Judges Absolute Immunity To Civil Liability Is Overcome In Only Two Sets Of Circumstances
“McInerney has been appointed the presiding judge over the 40 municipal courts in Burlington County. Chief Justice Stuart Rabner named McInerney, of Cinnaminson, New Jersey (Burlington County) (Pictured Above) Chief Justice Stuart Rabner named McInerney , of Cinnaminson, to the position to replace Bonnie L. Goldman, who retired. McInerney was also the municipal judge in Burlington Township, Fieldsboro, New Hanover, Pemberton Borough, Riverside, Southampton and the joint courts of Mansfield and Springfield and was appointed the presiding judge over the 40 municipal courts in Burlington County.
Years back McInerney issued a false bench warrant for my arrest. In court he ordered a Burlington Township Officer to escort me out of the building after, he told me that he was issuing a Bench Warrant for my arrest for failure to appear, while I was physically before him. This case was over a parking ticket. I was never allowed to enter a not guilty nor guilty plea. The Bench warrant remained in the system for at least two years. I was arrested in another township on that bench warrant during an illegal traffic stop. The arresting municipality coerced me to pay a bail. I ultimately received a copy of the electronically issued bench warrant. The Bench warrant falsely purports that it was issued based on failure to comply with sentencing when, in fact he never sentenced me because he had me escorted out of the building.
Upon discovery as to the bogus grounds McInerney used to issue the Bench Warrant, I filed a theft by deception complaint against the officer who took my money to cover fees associated with McInerney’s Bench Warrant. The Federal and State Constitution require that my complaint be determined by a neutral and detached judicial officer. McInerney was mentioned in the Affidavit of Probable cause because he issued the bogus bench warrant. McInerney received my complaints. McInerney made “No” findings of probable cause letters, identifying himself as the Judge making the probable cause determinations clearly in violation of due process and equal protection and it appears, he is still employed. It looks like McInerny’s corrupt practices and official misconduct after all these years have finally resulted in him being exposed. The District Court of New Jersey surprisingly ruled that McInerney could be held liable for his actions in Kneisser v. McInerney.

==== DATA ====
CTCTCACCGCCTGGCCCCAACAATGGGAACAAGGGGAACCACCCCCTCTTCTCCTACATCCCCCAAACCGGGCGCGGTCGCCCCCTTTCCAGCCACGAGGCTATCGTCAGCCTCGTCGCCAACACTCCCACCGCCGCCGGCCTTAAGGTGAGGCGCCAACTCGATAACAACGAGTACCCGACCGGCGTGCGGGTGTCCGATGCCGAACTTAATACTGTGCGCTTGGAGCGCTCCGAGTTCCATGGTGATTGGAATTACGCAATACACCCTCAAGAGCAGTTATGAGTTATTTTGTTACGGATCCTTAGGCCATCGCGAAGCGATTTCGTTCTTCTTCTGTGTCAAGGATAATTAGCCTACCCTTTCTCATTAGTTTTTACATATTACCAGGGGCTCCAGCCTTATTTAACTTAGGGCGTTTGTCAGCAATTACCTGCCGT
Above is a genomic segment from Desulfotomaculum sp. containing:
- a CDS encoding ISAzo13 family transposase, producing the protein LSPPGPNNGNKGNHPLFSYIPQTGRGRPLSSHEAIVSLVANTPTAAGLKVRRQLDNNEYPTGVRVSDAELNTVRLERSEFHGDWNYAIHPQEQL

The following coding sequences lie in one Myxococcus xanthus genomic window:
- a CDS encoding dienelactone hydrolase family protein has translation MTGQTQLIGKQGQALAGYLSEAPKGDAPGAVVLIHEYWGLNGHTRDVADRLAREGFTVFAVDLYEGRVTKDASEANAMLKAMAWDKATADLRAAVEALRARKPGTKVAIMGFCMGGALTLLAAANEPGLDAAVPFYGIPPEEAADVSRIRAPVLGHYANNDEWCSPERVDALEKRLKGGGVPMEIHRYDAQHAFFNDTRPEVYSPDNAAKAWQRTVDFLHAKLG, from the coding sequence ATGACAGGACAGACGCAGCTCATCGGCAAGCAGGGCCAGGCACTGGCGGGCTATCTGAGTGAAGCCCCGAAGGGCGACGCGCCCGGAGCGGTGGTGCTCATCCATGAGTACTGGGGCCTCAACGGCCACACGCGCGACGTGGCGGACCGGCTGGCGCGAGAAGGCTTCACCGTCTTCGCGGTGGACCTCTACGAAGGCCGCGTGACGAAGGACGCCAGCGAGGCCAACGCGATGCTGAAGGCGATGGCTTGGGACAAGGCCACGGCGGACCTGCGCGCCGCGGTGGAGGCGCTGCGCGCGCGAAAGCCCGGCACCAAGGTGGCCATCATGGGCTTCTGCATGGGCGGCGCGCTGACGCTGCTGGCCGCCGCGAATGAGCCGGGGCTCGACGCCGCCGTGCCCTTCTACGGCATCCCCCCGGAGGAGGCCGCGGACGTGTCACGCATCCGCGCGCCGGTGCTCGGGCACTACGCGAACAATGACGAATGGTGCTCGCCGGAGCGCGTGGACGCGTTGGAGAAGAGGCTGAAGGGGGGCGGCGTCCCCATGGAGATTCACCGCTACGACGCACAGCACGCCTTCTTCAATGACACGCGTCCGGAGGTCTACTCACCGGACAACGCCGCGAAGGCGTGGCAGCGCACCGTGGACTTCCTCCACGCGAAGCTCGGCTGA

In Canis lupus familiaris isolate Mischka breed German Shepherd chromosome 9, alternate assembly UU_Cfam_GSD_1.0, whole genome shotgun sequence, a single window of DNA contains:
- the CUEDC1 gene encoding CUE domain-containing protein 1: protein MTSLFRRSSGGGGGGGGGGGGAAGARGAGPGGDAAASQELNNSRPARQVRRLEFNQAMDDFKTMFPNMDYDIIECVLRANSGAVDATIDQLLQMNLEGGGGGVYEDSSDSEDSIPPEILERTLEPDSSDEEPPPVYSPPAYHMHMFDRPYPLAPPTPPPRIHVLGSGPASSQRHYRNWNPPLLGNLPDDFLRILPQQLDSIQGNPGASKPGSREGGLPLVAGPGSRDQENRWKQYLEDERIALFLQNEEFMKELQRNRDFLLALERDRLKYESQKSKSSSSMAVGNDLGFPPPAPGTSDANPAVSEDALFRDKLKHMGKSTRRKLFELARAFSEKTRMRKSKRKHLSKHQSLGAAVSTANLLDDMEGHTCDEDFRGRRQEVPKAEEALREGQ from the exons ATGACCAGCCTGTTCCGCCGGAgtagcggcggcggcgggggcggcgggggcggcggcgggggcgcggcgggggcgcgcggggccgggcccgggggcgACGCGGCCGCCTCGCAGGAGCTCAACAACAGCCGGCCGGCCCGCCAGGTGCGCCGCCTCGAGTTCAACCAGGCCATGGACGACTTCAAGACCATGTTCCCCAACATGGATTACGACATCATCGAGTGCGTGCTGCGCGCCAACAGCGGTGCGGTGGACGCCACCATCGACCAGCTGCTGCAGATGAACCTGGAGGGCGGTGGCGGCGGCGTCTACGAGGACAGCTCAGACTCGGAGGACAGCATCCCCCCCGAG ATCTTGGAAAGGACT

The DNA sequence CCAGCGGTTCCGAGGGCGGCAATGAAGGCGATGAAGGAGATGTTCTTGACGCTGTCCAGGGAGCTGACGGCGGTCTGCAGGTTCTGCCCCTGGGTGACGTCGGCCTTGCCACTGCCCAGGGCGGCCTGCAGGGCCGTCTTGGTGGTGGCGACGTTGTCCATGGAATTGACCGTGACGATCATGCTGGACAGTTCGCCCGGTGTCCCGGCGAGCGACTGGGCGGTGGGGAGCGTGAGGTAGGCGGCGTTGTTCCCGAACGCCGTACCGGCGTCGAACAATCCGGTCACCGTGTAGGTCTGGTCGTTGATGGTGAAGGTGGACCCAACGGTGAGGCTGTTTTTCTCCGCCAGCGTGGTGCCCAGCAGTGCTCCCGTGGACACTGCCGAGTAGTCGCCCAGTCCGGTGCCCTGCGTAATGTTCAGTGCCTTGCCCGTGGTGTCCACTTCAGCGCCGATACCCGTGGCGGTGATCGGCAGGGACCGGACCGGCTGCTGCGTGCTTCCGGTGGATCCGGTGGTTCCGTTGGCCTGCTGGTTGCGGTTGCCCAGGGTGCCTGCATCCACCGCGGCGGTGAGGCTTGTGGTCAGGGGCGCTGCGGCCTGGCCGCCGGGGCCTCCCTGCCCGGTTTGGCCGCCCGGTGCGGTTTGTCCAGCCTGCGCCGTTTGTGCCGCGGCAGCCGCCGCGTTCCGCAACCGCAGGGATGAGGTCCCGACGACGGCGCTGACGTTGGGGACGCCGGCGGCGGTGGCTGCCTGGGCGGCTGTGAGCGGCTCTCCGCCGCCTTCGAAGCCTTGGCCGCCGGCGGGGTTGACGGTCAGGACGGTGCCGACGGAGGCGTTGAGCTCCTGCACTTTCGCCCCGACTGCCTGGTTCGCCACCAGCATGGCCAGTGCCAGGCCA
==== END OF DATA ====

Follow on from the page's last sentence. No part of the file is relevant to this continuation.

“Based on what transpired, Plaintiff claims that: (1) there was no refusal to pay; (2) at no point did Judge McInerney attempt to determine whether and to what extent Plaintiff was able to pay; (3) Plaintiff would have been able to start paying on an installment plan when he was paid by his job on or about June 2, 2014; (4) when Plaintiff attempted to explain to Judge McInerney that there was no one he could call to make alternate arrangements, Judge McInerney refused to consider any explanation and ordered Mr. Kneisser to jail; and (5) Judge McInerney suppressed Plaintiff’s testimony by interrupting him and refusing to allow Plaintiff the opportunity to explain his inability to pay.”